In the hands of a more conventional author (or editor, if the author were to fall into the tentacles of some vast, soulless traditional publishing firm), this book would be about twice as long as it is. As it is, it is very lean and extremely dense. Go into this expecting to have to pay close attention. Many details that seemed obvious or unimportant to the author were omitted, so you may have to apply skills honed by years of sff reading to fully comprehend this book. (I am not sure what readers new to fantasy would make of this; lack of expectations might be an asset here.) However, if you are bored with endless meandering, undisciplined trilogies, quartets, etc., tired of fustian prose and slapdash, ramshackle worldbuilding, this might be the … ah … glass of T-Stoff you are looking for.

I would recommend this to your attention. The March North can acquired from Google here (if a guideline on downloading is required, check here). It is also available from Kobo here.

1: Which has a very misleading name; it wasn’t at all what you would imagine.

2: Given that the foot soldiers in this novel are only somewhat inconvenienced by having their mortal shells killed and then burned to ash, I don’t know what would be enough to 100% kill a wizard as dead as Bucky Barnes and Ben Parker. Maybe the best you could do is to find the magical version of a black hole and feed them into that.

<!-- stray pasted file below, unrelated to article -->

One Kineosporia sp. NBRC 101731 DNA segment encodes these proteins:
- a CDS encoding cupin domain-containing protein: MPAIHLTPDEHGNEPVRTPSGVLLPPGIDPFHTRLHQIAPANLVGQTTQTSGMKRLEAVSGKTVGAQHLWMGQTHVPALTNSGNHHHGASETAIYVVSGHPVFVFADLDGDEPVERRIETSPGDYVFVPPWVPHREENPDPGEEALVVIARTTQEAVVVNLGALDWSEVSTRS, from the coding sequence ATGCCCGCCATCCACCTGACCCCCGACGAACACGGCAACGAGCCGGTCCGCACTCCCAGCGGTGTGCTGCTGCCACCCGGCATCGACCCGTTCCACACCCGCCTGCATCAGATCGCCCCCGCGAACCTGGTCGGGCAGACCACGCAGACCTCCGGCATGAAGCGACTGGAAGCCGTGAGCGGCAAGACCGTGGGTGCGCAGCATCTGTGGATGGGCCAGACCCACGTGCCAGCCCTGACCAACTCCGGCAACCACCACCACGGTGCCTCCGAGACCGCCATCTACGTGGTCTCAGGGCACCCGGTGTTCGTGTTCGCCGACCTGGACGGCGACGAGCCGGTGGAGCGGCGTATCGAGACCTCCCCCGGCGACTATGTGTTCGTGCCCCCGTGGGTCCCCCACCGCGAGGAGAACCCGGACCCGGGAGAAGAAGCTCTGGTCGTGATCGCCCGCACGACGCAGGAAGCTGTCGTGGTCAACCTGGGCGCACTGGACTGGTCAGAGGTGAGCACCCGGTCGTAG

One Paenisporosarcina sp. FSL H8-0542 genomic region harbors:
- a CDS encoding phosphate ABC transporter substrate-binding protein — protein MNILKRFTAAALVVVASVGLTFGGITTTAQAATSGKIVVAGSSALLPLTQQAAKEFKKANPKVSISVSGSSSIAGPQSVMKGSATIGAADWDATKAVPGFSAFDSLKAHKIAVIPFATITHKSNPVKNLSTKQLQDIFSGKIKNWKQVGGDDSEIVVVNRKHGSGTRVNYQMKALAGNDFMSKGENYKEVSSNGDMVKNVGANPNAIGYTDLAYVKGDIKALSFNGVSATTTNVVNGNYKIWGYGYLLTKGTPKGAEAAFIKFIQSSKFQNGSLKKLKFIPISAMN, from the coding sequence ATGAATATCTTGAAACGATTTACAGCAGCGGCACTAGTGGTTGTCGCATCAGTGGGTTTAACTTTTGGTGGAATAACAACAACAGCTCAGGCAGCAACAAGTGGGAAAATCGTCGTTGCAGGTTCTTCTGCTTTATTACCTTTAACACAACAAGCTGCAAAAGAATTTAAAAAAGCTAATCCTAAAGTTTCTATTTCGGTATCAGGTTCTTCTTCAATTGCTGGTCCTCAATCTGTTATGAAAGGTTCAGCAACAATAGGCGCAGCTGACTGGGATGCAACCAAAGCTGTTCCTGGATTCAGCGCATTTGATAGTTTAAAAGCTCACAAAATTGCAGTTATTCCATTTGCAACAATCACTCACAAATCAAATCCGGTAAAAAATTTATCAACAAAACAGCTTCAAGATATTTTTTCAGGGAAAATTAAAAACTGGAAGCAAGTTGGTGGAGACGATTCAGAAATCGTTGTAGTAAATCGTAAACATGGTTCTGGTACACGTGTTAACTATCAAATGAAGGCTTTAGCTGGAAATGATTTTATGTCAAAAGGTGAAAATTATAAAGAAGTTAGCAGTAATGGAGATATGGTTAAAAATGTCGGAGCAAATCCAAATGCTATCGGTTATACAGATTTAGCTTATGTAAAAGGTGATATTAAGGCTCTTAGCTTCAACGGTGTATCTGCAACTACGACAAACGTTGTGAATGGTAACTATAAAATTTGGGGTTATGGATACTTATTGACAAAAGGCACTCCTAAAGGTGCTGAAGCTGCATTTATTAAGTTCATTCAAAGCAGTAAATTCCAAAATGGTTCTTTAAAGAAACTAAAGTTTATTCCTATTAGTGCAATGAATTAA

3: We do get see some outsiders try to beg their way into the Commonweal. However, their attempt to resemble acceptable immigrants is a dismal failure. They promise to buy women instead of stealing them, which earns them this response:

“I am a Standard-Captain of the Line of the Commonweal. I serve the Law of the Commonweal, and none living. It is not given to me in that law to admit armies, nor the soldiers of armies, nor the survivors of armies, who had sought to invade, into land of the Commonweal.”
“That law permits you to come without arms, and to petition for entry, but I tell you as surely as death comes to all living, if you believe women are given in trade or purchase you shall not be admitted nor could you prosper.”
A lot of harm, before we hanged them all.

The fact that there’s a law governing the conditions under which people can enter the Commonweal suggests that there are immigrants—but the exchange just quoted, and what we see of the world outside, leads me to suspect that the fraction of foreign-born Commonwealians is fairly low.:

4: Bear in mind that my prose requires daily intervention to transform it from James-sprechese into comprehensible English.